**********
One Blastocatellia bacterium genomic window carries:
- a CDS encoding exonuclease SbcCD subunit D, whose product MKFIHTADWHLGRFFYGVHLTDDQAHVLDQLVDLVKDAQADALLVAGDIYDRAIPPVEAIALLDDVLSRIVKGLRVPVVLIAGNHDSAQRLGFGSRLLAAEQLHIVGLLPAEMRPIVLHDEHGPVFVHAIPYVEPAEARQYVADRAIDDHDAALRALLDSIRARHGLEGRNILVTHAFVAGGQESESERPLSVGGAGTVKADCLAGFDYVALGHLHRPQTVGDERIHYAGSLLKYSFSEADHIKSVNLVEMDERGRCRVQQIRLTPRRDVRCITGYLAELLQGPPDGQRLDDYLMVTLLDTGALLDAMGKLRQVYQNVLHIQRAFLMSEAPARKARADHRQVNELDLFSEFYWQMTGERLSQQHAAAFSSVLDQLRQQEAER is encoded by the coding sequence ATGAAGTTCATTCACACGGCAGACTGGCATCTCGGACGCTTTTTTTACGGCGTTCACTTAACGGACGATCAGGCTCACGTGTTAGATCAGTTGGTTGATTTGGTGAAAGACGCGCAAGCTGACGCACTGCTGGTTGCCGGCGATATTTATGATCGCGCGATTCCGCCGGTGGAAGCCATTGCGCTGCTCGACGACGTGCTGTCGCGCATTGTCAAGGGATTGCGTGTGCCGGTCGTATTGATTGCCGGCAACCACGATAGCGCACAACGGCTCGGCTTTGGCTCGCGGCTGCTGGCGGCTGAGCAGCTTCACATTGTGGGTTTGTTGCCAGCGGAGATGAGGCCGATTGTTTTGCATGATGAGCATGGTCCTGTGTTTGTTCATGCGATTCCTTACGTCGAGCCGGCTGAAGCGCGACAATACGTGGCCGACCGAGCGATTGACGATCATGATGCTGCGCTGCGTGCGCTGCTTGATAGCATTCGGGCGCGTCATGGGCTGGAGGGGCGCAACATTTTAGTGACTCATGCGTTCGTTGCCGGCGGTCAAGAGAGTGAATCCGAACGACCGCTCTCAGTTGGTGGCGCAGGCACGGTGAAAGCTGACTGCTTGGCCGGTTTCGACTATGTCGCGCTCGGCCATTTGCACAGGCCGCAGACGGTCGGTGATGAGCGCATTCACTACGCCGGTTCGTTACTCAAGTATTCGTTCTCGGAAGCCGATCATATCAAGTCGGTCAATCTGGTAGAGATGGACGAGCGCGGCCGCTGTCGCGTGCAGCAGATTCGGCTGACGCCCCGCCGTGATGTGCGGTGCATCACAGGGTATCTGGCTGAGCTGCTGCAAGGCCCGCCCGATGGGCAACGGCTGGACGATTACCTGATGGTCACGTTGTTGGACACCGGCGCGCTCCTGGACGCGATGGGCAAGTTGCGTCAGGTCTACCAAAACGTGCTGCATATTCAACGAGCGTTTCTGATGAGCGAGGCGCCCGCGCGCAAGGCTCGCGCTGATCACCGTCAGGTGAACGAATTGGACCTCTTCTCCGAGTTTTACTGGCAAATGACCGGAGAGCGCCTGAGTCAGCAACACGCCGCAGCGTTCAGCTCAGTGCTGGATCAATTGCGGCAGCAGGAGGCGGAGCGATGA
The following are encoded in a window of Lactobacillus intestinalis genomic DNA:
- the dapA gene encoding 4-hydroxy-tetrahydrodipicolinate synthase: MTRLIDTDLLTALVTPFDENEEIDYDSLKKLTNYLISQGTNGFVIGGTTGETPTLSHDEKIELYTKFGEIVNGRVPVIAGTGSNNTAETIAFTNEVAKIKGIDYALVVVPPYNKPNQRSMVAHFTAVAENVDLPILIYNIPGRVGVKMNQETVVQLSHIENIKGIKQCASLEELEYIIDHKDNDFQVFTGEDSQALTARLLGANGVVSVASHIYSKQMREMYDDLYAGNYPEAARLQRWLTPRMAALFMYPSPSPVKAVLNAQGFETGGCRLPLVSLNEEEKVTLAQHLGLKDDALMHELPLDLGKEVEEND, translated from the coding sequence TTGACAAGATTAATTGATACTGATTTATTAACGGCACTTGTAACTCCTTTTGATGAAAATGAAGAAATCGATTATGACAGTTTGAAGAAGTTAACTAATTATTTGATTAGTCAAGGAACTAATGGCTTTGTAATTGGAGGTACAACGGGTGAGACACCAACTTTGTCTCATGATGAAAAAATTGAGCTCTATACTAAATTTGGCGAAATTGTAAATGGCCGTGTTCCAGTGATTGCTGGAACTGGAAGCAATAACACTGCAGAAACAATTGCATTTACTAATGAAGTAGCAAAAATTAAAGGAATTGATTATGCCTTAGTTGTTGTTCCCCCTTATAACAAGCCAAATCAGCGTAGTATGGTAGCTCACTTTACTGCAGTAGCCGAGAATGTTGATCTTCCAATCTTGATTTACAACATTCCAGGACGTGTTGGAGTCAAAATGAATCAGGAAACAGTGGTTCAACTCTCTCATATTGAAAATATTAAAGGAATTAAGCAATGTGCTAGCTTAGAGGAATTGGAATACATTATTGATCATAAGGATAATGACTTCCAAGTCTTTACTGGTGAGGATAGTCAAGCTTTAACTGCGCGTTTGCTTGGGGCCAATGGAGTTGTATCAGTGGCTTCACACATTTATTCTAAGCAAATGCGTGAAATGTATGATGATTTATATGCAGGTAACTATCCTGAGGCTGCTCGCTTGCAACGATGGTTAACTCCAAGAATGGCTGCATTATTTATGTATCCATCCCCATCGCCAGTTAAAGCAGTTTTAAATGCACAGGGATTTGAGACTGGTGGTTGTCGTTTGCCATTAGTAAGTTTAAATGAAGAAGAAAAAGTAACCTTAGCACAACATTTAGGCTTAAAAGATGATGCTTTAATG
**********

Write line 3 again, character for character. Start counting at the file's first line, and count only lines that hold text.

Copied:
The following are encoded in a window of Lactobacillus intestinalis genomic DNA: